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NEWS & INDUSTRY UPDATES

A second variant of the Shamoon 2 malware targets virtualization products, likely in an effort to make recovery more difficult and increase the impact of the attack [Read More]
Exploits for a couple of Microsoft Edge vulnerabilities patched in November 2016 have been added to the Sundown exploit kit [Read More]
An Iran-linked threat group has been distributing malware via a fake VPN portal and fake University of Oxford websites [Read More]
The Sundown exploit kit has started using steganography to hide its exploits in harmless-looking image files [Read More]
A new variant of the KillDisk malware encrypts files and holds them for ransom instead of deleting them [Read More]
New Android Trojan dubbed “Switcher” hacks routers and changes their DNS settings to redirect traffic to malicious websites [Read More]
Russia-linked cyberespionage group Fancy Bear (aka APT28 and Pawn Storm) tracked Ukrainian troops using Android malware [Read More]
Kaspersky has identified 1,000 computers infected with Zcash miners, potentially generating thousands of dollars per month for cybercriminals [Read More]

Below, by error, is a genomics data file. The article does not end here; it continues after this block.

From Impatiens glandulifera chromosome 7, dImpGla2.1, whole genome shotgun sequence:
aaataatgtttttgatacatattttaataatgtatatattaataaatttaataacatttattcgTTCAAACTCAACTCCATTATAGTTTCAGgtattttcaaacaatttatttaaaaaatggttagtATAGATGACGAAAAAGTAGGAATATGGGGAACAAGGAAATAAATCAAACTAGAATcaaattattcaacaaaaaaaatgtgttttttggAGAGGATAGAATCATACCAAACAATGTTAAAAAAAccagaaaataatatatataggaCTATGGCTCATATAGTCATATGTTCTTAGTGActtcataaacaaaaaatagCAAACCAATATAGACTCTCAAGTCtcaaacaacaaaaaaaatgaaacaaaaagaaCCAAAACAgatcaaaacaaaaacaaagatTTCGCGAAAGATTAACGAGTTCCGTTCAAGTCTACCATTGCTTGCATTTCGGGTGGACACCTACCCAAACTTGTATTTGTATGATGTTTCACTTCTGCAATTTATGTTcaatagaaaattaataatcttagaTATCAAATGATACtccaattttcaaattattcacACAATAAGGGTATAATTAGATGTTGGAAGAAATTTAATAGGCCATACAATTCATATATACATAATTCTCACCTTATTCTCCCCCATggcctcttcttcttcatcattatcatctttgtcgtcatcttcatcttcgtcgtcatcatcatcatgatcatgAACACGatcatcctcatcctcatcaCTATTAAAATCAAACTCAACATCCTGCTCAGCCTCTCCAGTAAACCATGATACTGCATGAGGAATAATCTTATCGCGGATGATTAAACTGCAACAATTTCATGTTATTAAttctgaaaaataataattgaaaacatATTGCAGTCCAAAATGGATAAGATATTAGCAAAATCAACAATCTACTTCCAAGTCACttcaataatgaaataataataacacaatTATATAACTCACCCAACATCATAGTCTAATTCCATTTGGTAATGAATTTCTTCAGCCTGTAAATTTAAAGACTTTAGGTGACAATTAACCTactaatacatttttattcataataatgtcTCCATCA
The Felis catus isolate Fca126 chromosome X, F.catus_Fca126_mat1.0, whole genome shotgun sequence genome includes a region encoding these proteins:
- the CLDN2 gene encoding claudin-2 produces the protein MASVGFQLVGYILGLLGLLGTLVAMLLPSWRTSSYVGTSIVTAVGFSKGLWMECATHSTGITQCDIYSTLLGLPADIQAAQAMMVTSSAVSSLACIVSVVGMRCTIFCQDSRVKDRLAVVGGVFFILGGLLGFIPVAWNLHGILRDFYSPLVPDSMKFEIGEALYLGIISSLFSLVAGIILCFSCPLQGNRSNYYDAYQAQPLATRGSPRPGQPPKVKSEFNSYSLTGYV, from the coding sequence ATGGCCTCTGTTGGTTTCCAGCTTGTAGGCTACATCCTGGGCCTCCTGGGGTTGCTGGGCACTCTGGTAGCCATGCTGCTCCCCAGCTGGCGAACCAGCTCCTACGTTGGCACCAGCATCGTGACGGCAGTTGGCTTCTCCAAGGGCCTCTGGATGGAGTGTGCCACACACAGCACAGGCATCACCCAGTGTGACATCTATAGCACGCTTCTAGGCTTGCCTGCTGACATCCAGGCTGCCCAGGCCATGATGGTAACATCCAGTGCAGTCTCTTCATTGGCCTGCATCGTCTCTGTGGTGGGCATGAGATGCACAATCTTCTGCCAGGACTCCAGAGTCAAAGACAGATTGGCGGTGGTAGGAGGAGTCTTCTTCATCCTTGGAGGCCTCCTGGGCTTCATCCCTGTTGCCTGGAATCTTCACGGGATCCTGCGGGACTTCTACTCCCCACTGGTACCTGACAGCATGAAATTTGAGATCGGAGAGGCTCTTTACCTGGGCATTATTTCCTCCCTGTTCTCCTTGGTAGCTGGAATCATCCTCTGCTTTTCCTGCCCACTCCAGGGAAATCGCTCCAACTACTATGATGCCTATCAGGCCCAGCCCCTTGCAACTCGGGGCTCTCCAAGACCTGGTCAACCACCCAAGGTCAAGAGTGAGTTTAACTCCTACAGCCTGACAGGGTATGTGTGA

PowerShell, the scripting language and shell framework that is installed by default on most Windows computers, is becoming a favored attack tool for malware infections. [Read More]
PluginPhantom is a new Android Trojan that abuses the DroidPlugin plugin framework to evade static detection. [Read More]

FEATURES, INSIGHTS // Virus & Malware

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Zeus 2.1 now boasts features that help it avoid analysis and hostile takeover from law enforcement, researchers, or competing cybercriminal organizations.
David Harley's picture
David Harley chimes in with some thoughts on the latest developments from the AMTSO and the Anti-Malware Industry.
David Harley's picture
The vulnerability in Windows Shell’s parsing of .LNK (shortcut) files presents some interesting and novel features in terms of its media lifecycle as well as its evolution from zero-day to patched vulnerability. For most of us, the vulnerability first came to light in the context of Win32/Stuxnet, malware that in itself presents some notable quirks.
David Harley's picture
The anti-malware industry sometimes sees more complicated problems than you might imagine, and they can’t all be fixed by tweaking detection algorithms or giving the marketing team a productivity bonus.
Mike Lennon's picture
Malvertising - Popular websites, blogs, and ad networks are fast becoming the preferred means of cybercriminals, identity thieves, and hackers to steal consumer information and distribute malicious content.
Markus Jakobsson's picture
Anti-virus products scan for malware in two ways. They look for sequences of bits that are found in programs that are known to be “evil” (but which are not commonly found in “good” programs)...